Personally, I really see it as branding, and Sony is clear with what they want. It may not work for many Indie developers, especially the ones without a marketing budget to highlight games that Steam and Itch.io have done through their platform. It then becomes a survival of the fittest type of deal, but maybe that shouldn’t be the case. What can Sony do to be better? In fact, how can everyone learn from this expose and nourish a culture that supports Indies properly from end to end?
Clear and open communications
Personally, most of Sony’s issues really come down to communications. Besides the PS Blog and high profile interviews, Sony’s mandate looks to be “stay silent until ready”. They’re not at all different from Nintendo, who have taken a conservative cautious stance of revealing news but both are a stark opposite to Microsoft, who have been clear, concise, and transparent with how they approach the generation.
In a way, you could say that Sony’s image has been shaky recently, and the lack of communications haven’t done them any favors. It doesn’t help that certain points of contention aren’t exactly popular even with the fanbase. Jim Ryan isn’t Phil Spencer, each has their own strengths and weaknesses, and while Ryan is a numbers guy who has taken Sony through a hugely successful launch period over a worldwide pandemic (big props to that), what Sony could use a lot more of now is another “Shawn Layden” – a friendly face that’s willing to engage with the community, which in turn gives its fanbase a steady supply of good publicity in between those big reveals.
Community engagement is a challenging balancing act, because while you are attempting to appease consumers, you won’t be able to please them all. Sony’s silence definitely bypasses this issue, but they’ve been more reactive recently rather than proactive, dealing counter punches instead of running further ahead with their momentum from the previous generation. Maybe a little song and dance from Boyz II Men might help Sony’s case?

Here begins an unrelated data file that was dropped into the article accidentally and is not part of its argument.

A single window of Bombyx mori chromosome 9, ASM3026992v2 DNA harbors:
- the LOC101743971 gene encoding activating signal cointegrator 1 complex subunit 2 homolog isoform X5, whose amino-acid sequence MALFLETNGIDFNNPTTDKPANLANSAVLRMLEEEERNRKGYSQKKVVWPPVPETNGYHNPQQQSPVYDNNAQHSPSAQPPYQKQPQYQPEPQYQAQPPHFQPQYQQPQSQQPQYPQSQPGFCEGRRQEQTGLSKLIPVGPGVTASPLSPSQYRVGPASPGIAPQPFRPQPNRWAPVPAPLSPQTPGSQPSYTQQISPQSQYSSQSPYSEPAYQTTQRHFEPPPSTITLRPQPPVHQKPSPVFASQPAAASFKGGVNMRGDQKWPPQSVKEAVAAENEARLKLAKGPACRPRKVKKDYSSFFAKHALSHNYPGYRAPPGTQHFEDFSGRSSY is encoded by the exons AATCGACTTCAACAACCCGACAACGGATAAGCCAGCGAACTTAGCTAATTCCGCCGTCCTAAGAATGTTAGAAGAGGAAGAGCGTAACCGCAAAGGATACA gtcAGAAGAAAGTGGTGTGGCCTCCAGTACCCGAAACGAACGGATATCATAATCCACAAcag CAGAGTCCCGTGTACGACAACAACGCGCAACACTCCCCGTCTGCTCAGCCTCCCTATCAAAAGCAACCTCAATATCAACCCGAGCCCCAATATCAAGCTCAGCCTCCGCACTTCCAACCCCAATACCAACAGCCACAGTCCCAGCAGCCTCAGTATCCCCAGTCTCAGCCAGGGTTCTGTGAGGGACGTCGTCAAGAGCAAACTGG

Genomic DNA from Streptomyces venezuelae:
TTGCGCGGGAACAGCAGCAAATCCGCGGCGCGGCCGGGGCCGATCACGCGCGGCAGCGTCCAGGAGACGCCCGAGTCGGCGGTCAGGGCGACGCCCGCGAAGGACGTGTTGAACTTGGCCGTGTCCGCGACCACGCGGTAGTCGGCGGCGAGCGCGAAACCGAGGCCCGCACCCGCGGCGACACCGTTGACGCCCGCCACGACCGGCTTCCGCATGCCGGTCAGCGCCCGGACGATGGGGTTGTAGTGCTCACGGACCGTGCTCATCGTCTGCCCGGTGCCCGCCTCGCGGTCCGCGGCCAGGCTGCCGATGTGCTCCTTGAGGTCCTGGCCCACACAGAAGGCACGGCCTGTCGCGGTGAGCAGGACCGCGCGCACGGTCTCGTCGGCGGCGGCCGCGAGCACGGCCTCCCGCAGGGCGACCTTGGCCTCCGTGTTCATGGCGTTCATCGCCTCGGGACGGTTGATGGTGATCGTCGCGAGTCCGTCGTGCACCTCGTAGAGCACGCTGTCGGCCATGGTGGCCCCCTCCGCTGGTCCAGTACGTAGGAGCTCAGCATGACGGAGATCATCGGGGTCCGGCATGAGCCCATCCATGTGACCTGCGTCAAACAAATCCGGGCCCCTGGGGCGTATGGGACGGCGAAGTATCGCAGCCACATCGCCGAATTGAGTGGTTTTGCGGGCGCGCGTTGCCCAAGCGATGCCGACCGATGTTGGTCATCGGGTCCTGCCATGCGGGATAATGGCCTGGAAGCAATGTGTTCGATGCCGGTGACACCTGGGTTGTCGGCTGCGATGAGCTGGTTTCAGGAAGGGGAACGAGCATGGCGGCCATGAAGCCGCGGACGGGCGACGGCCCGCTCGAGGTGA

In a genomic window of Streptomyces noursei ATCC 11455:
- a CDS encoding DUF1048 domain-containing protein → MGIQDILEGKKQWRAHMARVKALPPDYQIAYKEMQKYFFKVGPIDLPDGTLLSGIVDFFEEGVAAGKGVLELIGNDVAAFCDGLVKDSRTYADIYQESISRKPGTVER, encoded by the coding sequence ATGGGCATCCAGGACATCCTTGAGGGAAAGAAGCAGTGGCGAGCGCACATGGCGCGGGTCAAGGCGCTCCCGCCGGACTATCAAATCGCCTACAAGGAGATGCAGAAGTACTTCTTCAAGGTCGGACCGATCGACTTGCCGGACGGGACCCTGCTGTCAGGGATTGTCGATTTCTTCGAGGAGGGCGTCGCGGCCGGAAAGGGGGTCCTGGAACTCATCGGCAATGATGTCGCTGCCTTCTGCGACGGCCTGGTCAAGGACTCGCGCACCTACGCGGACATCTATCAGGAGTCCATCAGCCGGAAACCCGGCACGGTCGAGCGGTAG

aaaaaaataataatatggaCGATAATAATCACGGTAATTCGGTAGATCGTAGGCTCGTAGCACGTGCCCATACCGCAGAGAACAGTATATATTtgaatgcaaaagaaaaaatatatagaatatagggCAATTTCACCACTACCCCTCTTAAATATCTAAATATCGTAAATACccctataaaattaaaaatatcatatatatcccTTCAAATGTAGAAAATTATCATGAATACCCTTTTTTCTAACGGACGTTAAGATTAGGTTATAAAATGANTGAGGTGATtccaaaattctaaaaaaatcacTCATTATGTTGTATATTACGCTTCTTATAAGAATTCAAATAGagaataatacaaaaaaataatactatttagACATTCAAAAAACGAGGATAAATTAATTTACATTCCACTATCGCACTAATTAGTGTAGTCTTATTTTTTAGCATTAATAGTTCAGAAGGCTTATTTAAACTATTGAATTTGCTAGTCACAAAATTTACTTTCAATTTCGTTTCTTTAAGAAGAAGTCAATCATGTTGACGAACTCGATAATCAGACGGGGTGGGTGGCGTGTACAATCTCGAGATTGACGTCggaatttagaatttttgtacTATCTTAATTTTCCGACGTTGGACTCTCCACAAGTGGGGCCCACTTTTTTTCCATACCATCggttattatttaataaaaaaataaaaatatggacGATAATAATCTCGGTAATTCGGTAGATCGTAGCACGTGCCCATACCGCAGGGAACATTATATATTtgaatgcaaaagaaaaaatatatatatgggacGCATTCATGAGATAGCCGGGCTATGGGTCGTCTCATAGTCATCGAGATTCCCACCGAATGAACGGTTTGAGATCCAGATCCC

Sony had shown time and time again that they can deliver the experiences fans expect from them. Historically, players received GOTY caliber games from Sony year in year out, which verifies Jim Ryan’s promise – they’ll let the games do the talking. And when Sony releases announcements, the hype is real.
This generational transition period hasn’t been easy, especially during the pandemic. Plans may have been derailed, but it’s too late to cry over that now, and performance will be judged on how these companies react and adapt.
Microsoft has been licking its boots for years, but they’re poised to make a big comeback. Nintendo is, well, just being their usual self, dancing to their own tune. With a State of Play presentation coming up and maybe a big announcement here and there, we’ll hopefully see what Sony has in store for its faithful in the years to come. Yet right now, it would be nice to get some feedback once in a while because little by little, Microsoft and Nintendo are making it a bit too easy to jump over the fence.